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Wal-Mart innovation and productivity: a viewpoint

Author

Listed:
  • Richard B. Freeman
  • Alice O. Nakamura
  • Leonard I. Nakamura
  • Marc Prudhomme
  • Amanda Pyman

Abstract

Technology effects, business process development, and productivity growth are considered in the context of a single company: Wal-Mart. The starting point is the 2001 McKinsey Global Institute report, which finds that over 1995-2000, a quarter of U.S. productivity growth is attributable to the retail industry, and almost a sixth of that is attributable to Wal-Mart. Wal-Mart is interesting as well because of its rapid growth in Canada. This is now Canada's largest private sector employer. We also consider other evidence relevant to public policy formation concerning Wal-Mart and conclude with a discussion of options for partially filling important data gaps.

Suggested Citation

  • Richard B. Freeman & Alice O. Nakamura & Leonard I. Nakamura & Marc Prudhomme & Amanda Pyman, 2011. "Wal-Mart innovation and productivity: a viewpoint," Canadian Journal of Economics, Canadian Economics Association, vol. 44(2), pages 486-508, May.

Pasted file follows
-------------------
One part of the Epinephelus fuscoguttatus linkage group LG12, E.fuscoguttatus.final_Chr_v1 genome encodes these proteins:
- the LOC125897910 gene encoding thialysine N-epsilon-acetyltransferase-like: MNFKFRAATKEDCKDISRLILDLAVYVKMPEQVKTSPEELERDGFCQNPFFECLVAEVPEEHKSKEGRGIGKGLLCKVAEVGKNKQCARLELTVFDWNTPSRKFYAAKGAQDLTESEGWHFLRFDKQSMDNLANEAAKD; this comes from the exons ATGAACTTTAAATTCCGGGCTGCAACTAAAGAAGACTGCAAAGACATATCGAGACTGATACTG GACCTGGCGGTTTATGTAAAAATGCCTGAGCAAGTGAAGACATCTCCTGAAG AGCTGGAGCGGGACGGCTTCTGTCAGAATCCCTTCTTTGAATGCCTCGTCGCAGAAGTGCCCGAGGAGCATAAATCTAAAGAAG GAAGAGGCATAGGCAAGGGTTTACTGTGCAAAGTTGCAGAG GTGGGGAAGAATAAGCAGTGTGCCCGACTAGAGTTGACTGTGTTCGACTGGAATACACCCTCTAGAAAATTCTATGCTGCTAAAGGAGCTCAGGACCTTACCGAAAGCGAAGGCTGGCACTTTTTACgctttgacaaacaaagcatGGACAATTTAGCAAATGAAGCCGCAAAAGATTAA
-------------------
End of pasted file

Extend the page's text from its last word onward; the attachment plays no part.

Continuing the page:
• Handle: RePEc:cje:issued:v:44:y:2011:i:2:p:486-508
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    Citations

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    Cited by:

    1. Hayami, Hitoshi & Nakamura, Masao & Nakamura, Alice O., 2015. "Economic performance and supply chains: The impact of upstream firms׳ waste output on downstream firms׳ performance in Japan," International Journal of Production Economics, Elsevier, vol. 160(C), pages 47-65.
    2. repec:eee:joreco:v:24:y:2015:i:c:p:33-41 is not listed on IDEAS
    3. Chen-Yu Lin & David Marshall & John Dawson, 2013. "How Does Perceived Convenience Retailer Innovativeness Create Value for the Customer?," International Journal of Business and Economics, College of Business and College of Finance, Feng Chia University, Taichung, Taiwan, vol. 12(2), pages 171-179, December.
    4. Amin, Mohammad, 2015. "Competition and labor productivity in India's retail stores," Journal of Asian Economics, Elsevier, vol. 41(C), pages 57-68.

    More about this item

    JEL classification:

    • J2 - Labor and Demographic Economics - - Demand and Supply of Labor
    • L5 - Industrial Organization - - Regulation and Industrial Policy
    • L11 - Industrial Organization - - Market Structure, Firm Strategy, and Market Performance - - - Production, Pricing, and Market Structure; Size Distribution of Firms
    • L25 - Industrial Organization - - Firm Objectives, Organization, and Behavior - - - Firm Performance
    • L81 - Industrial Organization - - Industry Studies: Services - - - Retail and Wholesale Trade; e-Commerce

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